“Z-interval” could refer to either:
- A specific type of confidence interval (see below), or
- A TI-83 calculator option to find a confidence interval for the mean using the Z Interval. If you’re using the TI-83, see this article on confidence intervals for step by step TI-83 Z Interval instructions.
You may want to read this article first: What is a confidence interval?
What is a Z Interval?
A z interval is a specific type of confidence interval which tells you a range where you can expect a particular mean or proportion to fall. It can be calculated from a known standard deviation.
Z-Interval vs. T-Interval
In general, you want to choose to calculate z-intervals when:
- Your sample size is 30 or greater,
- You know the standard deviation of your sample.
When you don’t know the standard deviation and still want to find a confidence interval, calculate a t-interval instead. The concept is the same, except that you use a different table to calculate the interval: the z-table for a z-interval and a t-table for a t-interval. For more on the specific differences between the “T” and “Z”, see: T-scores vs. Z-scores.
How to Calculate the Z Interval
Need help with a homework question? Check out our tutoring page!
A z interval for a mean is given by the formula:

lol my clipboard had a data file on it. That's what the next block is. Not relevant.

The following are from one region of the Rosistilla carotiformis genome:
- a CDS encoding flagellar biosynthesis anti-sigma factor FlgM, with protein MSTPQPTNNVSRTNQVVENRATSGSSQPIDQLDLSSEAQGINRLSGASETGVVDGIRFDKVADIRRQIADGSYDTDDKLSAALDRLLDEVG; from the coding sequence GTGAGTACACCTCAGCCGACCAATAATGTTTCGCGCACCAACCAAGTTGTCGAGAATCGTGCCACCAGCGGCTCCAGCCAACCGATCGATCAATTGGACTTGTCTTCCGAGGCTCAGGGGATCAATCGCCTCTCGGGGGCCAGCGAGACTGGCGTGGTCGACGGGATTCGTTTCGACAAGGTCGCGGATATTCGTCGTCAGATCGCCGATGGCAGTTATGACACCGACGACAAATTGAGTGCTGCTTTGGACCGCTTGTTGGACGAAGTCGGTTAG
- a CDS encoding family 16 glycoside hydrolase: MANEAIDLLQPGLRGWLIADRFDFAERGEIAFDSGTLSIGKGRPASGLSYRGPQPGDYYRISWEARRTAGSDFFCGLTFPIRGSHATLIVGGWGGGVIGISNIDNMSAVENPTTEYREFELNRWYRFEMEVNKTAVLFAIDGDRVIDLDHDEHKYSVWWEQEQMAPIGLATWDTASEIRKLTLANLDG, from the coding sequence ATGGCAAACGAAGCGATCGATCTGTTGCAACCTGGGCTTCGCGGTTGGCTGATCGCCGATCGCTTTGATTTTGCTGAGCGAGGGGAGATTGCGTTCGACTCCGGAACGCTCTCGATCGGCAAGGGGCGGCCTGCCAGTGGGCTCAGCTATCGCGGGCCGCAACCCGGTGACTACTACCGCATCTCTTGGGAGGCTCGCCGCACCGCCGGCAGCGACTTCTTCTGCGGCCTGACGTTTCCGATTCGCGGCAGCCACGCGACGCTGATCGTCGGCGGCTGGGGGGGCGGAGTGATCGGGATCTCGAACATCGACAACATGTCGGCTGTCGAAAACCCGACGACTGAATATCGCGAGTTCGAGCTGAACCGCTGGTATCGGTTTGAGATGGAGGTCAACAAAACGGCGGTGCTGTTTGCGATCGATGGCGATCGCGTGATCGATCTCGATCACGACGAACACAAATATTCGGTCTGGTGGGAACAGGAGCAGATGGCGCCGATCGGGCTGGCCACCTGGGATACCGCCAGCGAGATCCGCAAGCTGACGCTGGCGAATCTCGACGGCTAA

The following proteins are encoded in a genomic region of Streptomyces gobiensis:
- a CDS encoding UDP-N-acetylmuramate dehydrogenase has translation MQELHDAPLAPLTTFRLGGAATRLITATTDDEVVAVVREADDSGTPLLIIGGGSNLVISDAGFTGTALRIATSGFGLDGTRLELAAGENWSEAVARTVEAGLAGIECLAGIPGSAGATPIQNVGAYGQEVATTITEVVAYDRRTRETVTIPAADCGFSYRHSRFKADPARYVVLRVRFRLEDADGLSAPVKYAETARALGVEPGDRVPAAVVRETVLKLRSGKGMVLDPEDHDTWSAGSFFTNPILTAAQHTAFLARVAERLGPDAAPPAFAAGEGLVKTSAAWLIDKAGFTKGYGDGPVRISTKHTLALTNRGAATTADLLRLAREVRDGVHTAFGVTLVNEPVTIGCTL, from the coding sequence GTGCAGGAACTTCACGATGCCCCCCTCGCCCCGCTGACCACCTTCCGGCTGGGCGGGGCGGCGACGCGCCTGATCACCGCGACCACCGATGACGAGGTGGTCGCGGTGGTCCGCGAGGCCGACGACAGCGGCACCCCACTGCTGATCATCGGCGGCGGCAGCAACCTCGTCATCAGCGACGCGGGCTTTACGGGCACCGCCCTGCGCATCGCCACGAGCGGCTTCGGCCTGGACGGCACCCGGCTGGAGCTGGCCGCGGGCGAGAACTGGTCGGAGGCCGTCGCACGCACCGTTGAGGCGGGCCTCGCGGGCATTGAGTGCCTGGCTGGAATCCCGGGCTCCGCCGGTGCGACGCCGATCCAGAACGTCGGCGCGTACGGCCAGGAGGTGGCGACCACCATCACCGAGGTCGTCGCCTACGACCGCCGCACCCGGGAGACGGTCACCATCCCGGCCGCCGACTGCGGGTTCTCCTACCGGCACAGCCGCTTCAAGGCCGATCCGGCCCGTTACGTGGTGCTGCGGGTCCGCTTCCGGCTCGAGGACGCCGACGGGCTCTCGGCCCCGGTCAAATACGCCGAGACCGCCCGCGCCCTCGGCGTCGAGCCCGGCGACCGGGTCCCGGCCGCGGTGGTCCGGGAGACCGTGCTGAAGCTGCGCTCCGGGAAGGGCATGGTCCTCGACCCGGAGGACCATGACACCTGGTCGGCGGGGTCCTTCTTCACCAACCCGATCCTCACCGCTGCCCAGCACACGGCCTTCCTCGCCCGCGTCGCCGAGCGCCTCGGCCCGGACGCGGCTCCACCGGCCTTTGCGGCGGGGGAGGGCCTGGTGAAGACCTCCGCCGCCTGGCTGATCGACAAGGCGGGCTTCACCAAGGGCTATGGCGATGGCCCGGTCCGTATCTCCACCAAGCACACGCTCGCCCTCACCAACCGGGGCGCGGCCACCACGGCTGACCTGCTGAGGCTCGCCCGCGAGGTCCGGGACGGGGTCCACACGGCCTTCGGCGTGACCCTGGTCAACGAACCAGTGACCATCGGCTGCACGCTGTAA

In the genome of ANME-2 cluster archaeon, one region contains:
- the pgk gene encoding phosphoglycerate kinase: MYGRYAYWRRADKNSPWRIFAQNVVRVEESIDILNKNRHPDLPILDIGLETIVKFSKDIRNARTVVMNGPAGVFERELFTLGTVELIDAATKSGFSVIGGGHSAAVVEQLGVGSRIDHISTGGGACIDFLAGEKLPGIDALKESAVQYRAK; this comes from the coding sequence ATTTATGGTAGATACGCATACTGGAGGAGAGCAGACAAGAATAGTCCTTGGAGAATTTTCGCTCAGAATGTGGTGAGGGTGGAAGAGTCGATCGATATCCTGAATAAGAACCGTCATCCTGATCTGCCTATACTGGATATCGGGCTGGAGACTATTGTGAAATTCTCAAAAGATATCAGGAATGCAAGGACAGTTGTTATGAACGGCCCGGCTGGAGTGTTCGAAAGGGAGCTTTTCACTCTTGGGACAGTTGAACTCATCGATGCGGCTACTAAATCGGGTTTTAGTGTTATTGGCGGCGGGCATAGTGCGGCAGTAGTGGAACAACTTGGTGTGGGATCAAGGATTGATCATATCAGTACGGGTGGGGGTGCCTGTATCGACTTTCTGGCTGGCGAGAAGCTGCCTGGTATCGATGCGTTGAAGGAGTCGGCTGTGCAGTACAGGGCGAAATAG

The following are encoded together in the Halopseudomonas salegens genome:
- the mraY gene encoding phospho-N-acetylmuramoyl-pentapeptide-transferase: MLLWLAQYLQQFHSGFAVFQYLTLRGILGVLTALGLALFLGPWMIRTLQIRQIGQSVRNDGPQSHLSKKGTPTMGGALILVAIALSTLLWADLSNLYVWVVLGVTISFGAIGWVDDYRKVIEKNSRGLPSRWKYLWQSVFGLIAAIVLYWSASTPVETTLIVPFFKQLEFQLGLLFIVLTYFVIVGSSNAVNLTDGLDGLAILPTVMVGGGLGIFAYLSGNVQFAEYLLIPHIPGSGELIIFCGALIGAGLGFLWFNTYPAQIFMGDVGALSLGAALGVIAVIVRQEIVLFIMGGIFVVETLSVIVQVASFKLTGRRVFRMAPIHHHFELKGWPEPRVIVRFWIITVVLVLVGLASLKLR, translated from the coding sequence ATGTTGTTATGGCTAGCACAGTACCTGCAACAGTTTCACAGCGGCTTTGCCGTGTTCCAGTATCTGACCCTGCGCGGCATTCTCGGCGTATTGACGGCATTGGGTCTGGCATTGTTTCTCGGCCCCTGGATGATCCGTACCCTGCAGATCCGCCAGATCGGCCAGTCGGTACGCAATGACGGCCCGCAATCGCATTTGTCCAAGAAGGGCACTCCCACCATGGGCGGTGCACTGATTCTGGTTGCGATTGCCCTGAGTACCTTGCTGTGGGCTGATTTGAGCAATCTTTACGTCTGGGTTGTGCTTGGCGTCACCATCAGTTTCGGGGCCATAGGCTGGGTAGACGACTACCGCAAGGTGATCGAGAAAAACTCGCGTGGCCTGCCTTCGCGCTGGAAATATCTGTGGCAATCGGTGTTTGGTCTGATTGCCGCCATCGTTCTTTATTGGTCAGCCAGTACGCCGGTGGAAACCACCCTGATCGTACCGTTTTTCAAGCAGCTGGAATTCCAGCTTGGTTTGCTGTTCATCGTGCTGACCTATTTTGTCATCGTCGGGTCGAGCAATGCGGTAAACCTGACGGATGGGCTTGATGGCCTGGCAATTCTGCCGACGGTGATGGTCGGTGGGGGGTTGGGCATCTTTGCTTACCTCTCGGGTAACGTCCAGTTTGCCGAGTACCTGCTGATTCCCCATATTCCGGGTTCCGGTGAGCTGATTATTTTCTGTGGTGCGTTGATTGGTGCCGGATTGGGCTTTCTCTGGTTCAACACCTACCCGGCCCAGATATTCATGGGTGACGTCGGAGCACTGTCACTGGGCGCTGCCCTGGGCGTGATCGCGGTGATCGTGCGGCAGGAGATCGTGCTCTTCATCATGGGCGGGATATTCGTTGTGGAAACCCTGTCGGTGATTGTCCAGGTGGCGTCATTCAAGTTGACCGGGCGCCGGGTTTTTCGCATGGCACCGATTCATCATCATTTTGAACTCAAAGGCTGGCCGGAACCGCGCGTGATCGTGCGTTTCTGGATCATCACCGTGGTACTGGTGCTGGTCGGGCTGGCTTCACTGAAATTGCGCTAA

The formula may look a little daunting, but the individual parts are fairly easy to find:
- n is the sample size.
- σ is the standard deviation.
- x̄ is the sample mean
- zα/2 is an alpha level’s z-score for a two tailed test (see note below).
Note: If zα/2 is new to you, read all about zα/2 here. Most of the time, you won’t have to do any calculations because the most common values are already known:
For example, if you’re trying to find a z-interval with a 90% confidence level and a 5% alpha (significance) level, then use 1.645 in the above equation.
Suppose we want to calculate a 95 percent confidence interval for a situation where we know:
- Mean (μ) = 50,
- Standard deviation = 5,
- Number of data points in the sample is 81.
For a 95 % confidence interval, the above table tells us that z0.025 = 1.96.
Now we have all the data to plug into our formula, and our confidence interval will be:
[50- (1.96) (5/9), 50 + (1.96)(5/9)]
We can simplify this to:
which is our confidence interval or z interval.
Gonick, L. (1993). The Cartoon Guide to Statistics. HarperPerennial.
Everitt, B. S.; Skrondal, A. (2010), The Cambridge Dictionary of Statistics, Cambridge University Press.
Kotz, S.; et al., eds. (2006), Encyclopedia of Statistical Sciences, Wiley.
Pennsylvania State University Department of Statistics Online Programs. STAT 414 Intro Probability Theory. Lesson 30 Confidence Intervals for One Mean. Retrieved from https://newonlinecourses.science.psu.edu/stat414/node/194/ and https://newonlinecourses.science.psu.edu/stat414/node/196/ on May 30, 2018.
Walker, Jerimi Ann. Confidence Intervals for the Mean- By Hand. Retrieved from
https://www.mathbootcamps.com/calculating-confidence-intervals-for-the-mean/ on May 30, 2018.Xie, Yao. Lecture Notes: Confidence Interval. Retrieved from https://www2.isye.gatech.edu/~yxie77/isye2028/lecture7.pdf on May 30, 2018.